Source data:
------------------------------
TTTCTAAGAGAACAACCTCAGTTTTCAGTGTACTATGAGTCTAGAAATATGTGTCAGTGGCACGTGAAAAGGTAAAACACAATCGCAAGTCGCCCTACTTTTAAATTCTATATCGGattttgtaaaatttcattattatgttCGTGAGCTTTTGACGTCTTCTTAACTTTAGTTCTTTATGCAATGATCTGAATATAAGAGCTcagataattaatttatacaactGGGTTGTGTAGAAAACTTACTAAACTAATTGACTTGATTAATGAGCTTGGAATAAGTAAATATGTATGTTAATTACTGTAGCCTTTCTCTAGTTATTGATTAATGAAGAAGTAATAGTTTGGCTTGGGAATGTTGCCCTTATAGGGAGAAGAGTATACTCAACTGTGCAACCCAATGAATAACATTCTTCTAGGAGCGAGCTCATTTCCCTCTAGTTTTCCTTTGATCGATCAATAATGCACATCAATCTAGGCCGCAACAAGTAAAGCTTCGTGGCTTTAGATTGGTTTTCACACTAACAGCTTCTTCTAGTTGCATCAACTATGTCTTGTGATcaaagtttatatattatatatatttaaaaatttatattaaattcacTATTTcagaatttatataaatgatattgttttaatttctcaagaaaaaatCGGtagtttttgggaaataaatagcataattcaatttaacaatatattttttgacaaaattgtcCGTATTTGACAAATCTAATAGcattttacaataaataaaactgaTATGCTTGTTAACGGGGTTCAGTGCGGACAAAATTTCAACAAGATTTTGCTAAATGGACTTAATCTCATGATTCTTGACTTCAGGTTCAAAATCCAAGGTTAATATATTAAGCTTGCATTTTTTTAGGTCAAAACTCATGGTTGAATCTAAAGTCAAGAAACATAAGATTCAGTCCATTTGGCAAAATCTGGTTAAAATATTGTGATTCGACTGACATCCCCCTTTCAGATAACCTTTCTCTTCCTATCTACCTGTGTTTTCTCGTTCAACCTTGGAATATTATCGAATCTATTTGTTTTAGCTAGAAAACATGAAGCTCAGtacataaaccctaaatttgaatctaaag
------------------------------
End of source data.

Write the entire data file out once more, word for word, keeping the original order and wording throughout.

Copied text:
TTTCTAAGAGAACAACCTCAGTTTTCAGTGTACTATGAGTCTAGAAATATGTGTCAGTGGCACGTGAAAAGGTAAAACACAATCGCAAGTCGCCCTACTTTTAAATTCTATATCGGattttgtaaaatttcattattatgttCGTGAGCTTTTGACGTCTTCTTAACTTTAGTTCTTTATGCAATGATCTGAATATAAGAGCTcagataattaatttatacaactGGGTTGTGTAGAAAACTTACTAAACTAATTGACTTGATTAATGAGCTTGGAATAAGTAAATATGTATGTTAATTACTGTAGCCTTTCTCTAGTTATTGATTAATGAAGAAGTAATAGTTTGGCTTGGGAATGTTGCCCTTATAGGGAGAAGAGTATACTCAACTGTGCAACCCAATGAATAACATTCTTCTAGGAGCGAGCTCATTTCCCTCTAGTTTTCCTTTGATCGATCAATAATGCACATCAATCTAGGCCGCAACAAGTAAAGCTTCGTGGCTTTAGATTGGTTTTCACACTAACAGCTTCTTCTAGTTGCATCAACTATGTCTTGTGATcaaagtttatatattatatatatttaaaaatttatattaaattcacTATTTcagaatttatataaatgatattgttttaatttctcaagaaaaaatCGGtagtttttgggaaataaatagcataattcaatttaacaatatattttttgacaaaattgtcCGTATTTGACAAATCTAATAGcattttacaataaataaaactgaTATGCTTGTTAACGGGGTTCAGTGCGGACAAAATTTCAACAAGATTTTGCTAAATGGACTTAATCTCATGATTCTTGACTTCAGGTTCAAAATCCAAGGTTAATATATTAAGCTTGCATTTTTTTAGGTCAAAACTCATGGTTGAATCTAAAGTCAAGAAACATAAGATTCAGTCCATTTGGCAAAATCTGGTTAAAATATTGTGATTCGACTGACATCCCCCTTTCAGATAACCTTTCTCTTCCTATCTACCTGTGTTTTCTCGTTCAACCTTGGAATATTATCGAATCTATTTGTTTTAGCTAGAAAACATGAAGCTCAGtacataaaccctaaatttgaatctaaag